I fail to understand what the problem is here. If the Istanbul Declaration was made, if the OSCE has a mandate, what is the problem? Why is it that this is now trying to be altered by the Russian Federation on some bilateral point, obviating the OSCE- which I think all 57 countries have a duty to maintain.

Mr. Chair, the United States supports efforts by the Moldovan government to curb the spread of COVID-19 and mitigate its economic and social impact, as was carefully and thoroughly discussed in Dr. Neukirch’s conversation and report today. A top priority in Moldova must be the health of Moldovan citizens on both sides of the river. The measures enacted to stop the spread of the coronavirus should not prevent communication between the sides.

The OSCE Mission in Moldova has a unique opportunity to facilitate a constructive dialogue to address the most urgent healthcare needs, including ensuring people living on the left bank have access to medical supplies and testing.

The OSCE Mission should encourage close coordination, collaboration, and exchange of information among local authorities at all levels related to COVID-19 incidents. The resumption of consultations and discussions in the healthcare working group would be a helpful development. We call on the Mission to help the sides to quickly reach an agreement so that the nearly 100 doctors and medical personnel, which you have carefully discussed in your report, residing on the left bank are not prevented from reporting to their workplaces in hospitals on the right bank, and so that residents of both banks can benefit from their medical services. The OSCE Mission should facilitate access by the World Health Organization and the United Nations to healthcare facilities in Moldova, including in Transnistria, to assess needs and offer guidance.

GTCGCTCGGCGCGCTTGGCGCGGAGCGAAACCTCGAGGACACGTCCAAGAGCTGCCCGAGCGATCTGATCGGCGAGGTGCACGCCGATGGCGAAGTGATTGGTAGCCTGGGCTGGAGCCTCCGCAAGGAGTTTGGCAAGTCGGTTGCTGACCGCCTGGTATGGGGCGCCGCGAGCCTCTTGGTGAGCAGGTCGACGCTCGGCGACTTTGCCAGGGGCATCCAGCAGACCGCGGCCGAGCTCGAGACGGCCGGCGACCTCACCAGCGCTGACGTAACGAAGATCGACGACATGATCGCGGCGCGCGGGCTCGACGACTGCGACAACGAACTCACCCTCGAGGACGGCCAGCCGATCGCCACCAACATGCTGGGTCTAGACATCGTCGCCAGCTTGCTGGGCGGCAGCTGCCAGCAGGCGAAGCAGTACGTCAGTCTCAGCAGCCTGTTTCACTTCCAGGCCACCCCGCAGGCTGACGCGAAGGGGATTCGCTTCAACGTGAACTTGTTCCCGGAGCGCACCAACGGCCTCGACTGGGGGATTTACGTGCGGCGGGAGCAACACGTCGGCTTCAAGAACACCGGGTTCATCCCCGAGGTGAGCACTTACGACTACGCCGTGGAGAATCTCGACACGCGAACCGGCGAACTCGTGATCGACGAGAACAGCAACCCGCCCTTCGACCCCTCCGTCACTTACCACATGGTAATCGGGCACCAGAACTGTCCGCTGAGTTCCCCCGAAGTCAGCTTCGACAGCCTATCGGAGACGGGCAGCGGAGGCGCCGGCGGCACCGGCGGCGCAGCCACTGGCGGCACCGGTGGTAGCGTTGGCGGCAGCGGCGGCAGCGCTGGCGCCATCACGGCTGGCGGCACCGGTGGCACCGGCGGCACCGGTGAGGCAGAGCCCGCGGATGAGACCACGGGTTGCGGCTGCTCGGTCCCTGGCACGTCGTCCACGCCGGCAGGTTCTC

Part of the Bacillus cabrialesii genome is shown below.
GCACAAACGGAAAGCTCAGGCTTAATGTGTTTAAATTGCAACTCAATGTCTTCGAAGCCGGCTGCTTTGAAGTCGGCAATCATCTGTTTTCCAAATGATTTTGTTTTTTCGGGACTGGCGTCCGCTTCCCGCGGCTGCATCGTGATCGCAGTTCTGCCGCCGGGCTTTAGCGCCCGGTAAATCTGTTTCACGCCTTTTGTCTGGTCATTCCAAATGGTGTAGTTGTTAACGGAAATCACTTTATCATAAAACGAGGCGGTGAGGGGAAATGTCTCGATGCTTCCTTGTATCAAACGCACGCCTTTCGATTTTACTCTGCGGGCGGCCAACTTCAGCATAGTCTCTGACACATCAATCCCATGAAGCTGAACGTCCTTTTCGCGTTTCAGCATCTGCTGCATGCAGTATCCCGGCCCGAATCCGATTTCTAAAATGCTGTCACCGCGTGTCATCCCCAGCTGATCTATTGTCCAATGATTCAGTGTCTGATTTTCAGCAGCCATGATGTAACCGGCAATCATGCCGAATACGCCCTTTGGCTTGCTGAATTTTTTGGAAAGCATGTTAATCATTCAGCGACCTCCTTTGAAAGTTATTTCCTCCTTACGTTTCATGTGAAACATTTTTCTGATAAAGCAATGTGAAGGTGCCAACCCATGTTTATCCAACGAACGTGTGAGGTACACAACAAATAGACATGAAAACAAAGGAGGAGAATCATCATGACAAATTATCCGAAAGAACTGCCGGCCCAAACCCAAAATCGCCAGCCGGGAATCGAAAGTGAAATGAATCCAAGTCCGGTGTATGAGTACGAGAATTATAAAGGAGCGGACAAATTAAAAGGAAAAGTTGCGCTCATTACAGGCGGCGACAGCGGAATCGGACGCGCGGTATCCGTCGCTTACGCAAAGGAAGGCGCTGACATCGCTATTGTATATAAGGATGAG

Doctor, we support your work and that of the Special Representative also to keep channels of communication open and to find a way to press forward with the settlement process, such as convening virtual meetings and advancing confidence building measures to help mitigate threats to public health during the pandemic.

As Moldova continues to deliberate options for administering a free and fair Presidential election slated for this fall, we call on both Moldova and the OSCE Mission to keep the Permanent Council closely informed. We encourage Moldova to work with the OSCE and the Venice Commission of the Council of Europe to improve future elections, including by clarifying elements of the electoral code.

Many OSCE participating States are experiencing a “second crisis” because of an increase in domestic violence as victims shelter together with their abusers. We value the Mission’s decision to hold a Human Rights Sub-Working Group focused on survivors of gender-based violence, including domestic violence, and encourage collaboration with the Moldovan authorities to adapt support channels to respond to increases in domestic violence caused by emergency stay-in-place measures.

Mr. Chair, the Mission to Moldova’s activities across the security spectrum remain germane today by helping Moldova to strengthen rule of law and democratic institutions and to reinforce security, which in turn offsets any long-term political consequences stemming from the enactment of temporary emergency measures.

We attach importance to the Mission’s planning efforts for activities to promote tolerance and respect for human rights, including for members of minority groups; training legal defenders; and promoting best practices in multilingual education. The United States supports Moldova’s anti-corruption and justice sector reforms and encourages the country to take advantage of all that the OSCE has to offer. We believe Moldovans deserve a justice system that holds all individuals— regardless of wealth or status—accountable for any criminal or corrupt act.

The United States will continue to support a sovereign, democratic Moldova, firmly anchored in Europe, secure within its internationally recognized borders, and enjoying the benefits of effective and accountable government.

Thank you, sir, for your work. Thank you for keeping us informed. And thank you, Mr. Chair, for the opportunity to speak.